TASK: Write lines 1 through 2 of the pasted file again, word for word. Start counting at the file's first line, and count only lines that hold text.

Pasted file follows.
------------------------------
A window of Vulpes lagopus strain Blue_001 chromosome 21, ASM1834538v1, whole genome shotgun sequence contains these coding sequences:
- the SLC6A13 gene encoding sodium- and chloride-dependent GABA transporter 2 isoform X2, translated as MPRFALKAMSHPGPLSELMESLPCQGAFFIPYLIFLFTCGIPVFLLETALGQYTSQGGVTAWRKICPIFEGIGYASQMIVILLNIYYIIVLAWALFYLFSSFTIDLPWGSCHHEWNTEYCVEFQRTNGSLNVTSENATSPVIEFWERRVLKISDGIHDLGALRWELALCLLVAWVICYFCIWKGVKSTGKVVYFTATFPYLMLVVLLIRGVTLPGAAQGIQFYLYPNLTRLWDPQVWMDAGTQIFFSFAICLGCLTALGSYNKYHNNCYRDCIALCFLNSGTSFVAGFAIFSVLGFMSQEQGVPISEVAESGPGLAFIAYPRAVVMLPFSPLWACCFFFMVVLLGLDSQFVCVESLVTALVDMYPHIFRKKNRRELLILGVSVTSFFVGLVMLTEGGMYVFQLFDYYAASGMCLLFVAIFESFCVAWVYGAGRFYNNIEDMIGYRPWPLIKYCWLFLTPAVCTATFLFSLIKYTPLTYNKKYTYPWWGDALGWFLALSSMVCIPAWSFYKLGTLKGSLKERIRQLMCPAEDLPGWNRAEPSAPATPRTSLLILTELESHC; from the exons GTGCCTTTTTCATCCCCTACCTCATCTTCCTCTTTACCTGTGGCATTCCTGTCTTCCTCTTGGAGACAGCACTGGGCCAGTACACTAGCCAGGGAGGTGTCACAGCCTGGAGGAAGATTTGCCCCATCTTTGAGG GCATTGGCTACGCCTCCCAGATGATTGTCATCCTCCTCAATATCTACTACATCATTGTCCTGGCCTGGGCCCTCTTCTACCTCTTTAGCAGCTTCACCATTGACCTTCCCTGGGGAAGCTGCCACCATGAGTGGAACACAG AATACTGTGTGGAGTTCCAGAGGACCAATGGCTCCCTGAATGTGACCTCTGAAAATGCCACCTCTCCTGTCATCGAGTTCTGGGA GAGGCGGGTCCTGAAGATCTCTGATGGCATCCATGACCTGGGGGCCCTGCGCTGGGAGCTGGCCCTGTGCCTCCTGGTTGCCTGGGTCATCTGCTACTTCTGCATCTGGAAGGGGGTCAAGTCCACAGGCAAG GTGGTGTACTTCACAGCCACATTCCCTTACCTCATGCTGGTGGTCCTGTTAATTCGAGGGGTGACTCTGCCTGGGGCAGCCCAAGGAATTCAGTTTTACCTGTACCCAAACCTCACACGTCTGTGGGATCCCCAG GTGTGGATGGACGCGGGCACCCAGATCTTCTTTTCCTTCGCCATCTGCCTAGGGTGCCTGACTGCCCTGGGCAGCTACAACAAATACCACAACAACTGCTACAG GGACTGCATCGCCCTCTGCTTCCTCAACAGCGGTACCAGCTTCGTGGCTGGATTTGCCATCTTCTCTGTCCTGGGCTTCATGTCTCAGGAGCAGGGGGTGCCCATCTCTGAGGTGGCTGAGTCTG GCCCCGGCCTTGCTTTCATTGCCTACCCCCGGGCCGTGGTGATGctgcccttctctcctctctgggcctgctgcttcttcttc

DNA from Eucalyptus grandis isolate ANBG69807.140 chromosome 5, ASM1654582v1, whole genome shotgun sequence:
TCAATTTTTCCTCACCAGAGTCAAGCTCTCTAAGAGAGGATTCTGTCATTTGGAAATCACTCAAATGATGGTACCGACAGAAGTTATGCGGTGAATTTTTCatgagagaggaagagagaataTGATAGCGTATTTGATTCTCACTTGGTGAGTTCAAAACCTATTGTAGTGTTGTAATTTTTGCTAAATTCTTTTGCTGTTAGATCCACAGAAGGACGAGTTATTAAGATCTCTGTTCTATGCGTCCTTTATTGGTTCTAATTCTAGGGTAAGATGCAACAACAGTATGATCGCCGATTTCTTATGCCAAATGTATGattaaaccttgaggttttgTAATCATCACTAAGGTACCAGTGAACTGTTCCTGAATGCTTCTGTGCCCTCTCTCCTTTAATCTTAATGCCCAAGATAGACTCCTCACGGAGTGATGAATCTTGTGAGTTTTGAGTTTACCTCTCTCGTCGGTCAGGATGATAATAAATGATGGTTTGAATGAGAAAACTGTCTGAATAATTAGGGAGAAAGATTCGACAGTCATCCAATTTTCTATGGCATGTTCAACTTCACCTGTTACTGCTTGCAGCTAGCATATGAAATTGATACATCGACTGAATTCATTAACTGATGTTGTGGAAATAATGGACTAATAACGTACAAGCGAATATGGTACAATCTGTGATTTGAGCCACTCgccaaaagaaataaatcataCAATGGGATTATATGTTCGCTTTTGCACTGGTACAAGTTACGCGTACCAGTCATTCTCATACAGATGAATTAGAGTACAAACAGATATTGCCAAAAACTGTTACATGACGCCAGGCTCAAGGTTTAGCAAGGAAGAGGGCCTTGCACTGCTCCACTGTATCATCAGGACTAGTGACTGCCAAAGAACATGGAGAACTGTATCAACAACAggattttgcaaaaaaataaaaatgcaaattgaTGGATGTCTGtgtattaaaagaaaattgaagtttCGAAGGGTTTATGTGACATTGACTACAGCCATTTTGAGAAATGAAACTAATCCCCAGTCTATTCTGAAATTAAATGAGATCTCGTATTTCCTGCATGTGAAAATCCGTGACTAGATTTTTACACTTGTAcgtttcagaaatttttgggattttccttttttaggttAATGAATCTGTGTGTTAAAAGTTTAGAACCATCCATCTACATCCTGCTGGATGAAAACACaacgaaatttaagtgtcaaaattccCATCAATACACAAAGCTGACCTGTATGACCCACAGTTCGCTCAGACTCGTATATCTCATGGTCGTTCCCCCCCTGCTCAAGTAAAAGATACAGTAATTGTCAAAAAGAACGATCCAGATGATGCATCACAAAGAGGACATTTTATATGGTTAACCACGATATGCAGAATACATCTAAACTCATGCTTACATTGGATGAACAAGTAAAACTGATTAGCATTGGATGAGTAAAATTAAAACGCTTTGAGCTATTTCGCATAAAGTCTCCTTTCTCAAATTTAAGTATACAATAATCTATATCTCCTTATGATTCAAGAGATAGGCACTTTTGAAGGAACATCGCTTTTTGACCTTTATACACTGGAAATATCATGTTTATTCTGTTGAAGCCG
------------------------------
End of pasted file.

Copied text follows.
A window of Vulpes lagopus strain Blue_001 chromosome 21, ASM1834538v1, whole genome shotgun sequence contains these coding sequences:
- the SLC6A13 gene encoding sodium- and chloride-dependent GABA transporter 2 isoform X2, translated as MPRFALKAMSHPGPLSELMESLPCQGAFFIPYLIFLFTCGIPVFLLETALGQYTSQGGVTAWRKICPIFEGIGYASQMIVILLNIYYIIVLAWALFYLFSSFTIDLPWGSCHHEWNTEYCVEFQRTNGSLNVTSENATSPVIEFWERRVLKISDGIHDLGALRWELALCLLVAWVICYFCIWKGVKSTGKVVYFTATFPYLMLVVLLIRGVTLPGAAQGIQFYLYPNLTRLWDPQVWMDAGTQIFFSFAICLGCLTALGSYNKYHNNCYRDCIALCFLNSGTSFVAGFAIFSVLGFMSQEQGVPISEVAESGPGLAFIAYPRAVVMLPFSPLWACCFFFMVVLLGLDSQFVCVESLVTALVDMYPHIFRKKNRRELLILGVSVTSFFVGLVMLTEGGMYVFQLFDYYAASGMCLLFVAIFESFCVAWVYGAGRFYNNIEDMIGYRPWPLIKYCWLFLTPAVCTATFLFSLIKYTPLTYNKKYTYPWWGDALGWFLALSSMVCIPAWSFYKLGTLKGSLKERIRQLMCPAEDLPGWNRAEPSAPATPRTSLLILTELESHC; from the exons GTGCCTTTTTCATCCCCTACCTCATCTTCCTCTTTACCTGTGGCATTCCTGTCTTCCTCTTGGAGACAGCACTGGGCCAGTACACTAGCCAGGGAGGTGTCACAGCCTGGAGGAAGATTTGCCCCATCTTTGAGG GCATTGGCTACGCCTCCCAGATGATTGTCATCCTCCTCAATATCTACTACATCATTGTCCTGGCCTGGGCCCTCTTCTACCTCTTTAGCAGCTTCACCATTGACCTTCCCTGGGGAAGCTGCCACCATGAGTGGAACACAG AATACTGTGTGGAGTTCCAGAGGACCAATGGCTCCCTGAATGTGACCTCTGAAAATGCCACCTCTCCTGTCATCGAGTTCTGGGA GAGGCGGGTCCTGAAGATCTCTGATGGCATCCATGACCTGGGGGCCCTGCGCTGGGAGCTGGCCCTGTGCCTCCTGGTTGCCTGGGTCATCTGCTACTTCTGCATCTGGAAGGGGGTCAAGTCCACAGGCAAG GTGGTGTACTTCACAGCCACATTCCCTTACCTCATGCTGGTGGTCCTGTTAATTCGAGGGGTGACTCTGCCTGGGGCAGCCCAAGGAATTCAGTTTTACCTGTACCCAAACCTCACACGTCTGTGGGATCCCCAG GTGTGGATGGACGCGGGCACCCAGATCTTCTTTTCCTTCGCCATCTGCCTAGGGTGCCTGACTGCCCTGGGCAGCTACAACAAATACCACAACAACTGCTACAG GGACTGCATCGCCCTCTGCTTCCTCAACAGCGGTACCAGCTTCGTGGCTGGATTTGCCATCTTCTCTGTCCTGGGCTTCATGTCTCAGGAGCAGGGGGTGCCCATCTCTGAGGTGGCTGAGTCTG GCCCCGGCCTTGCTTTCATTGCCTACCCCCGGGCCGTGGTGATGctgcccttctctcctctctgggcctgctgcttcttcttc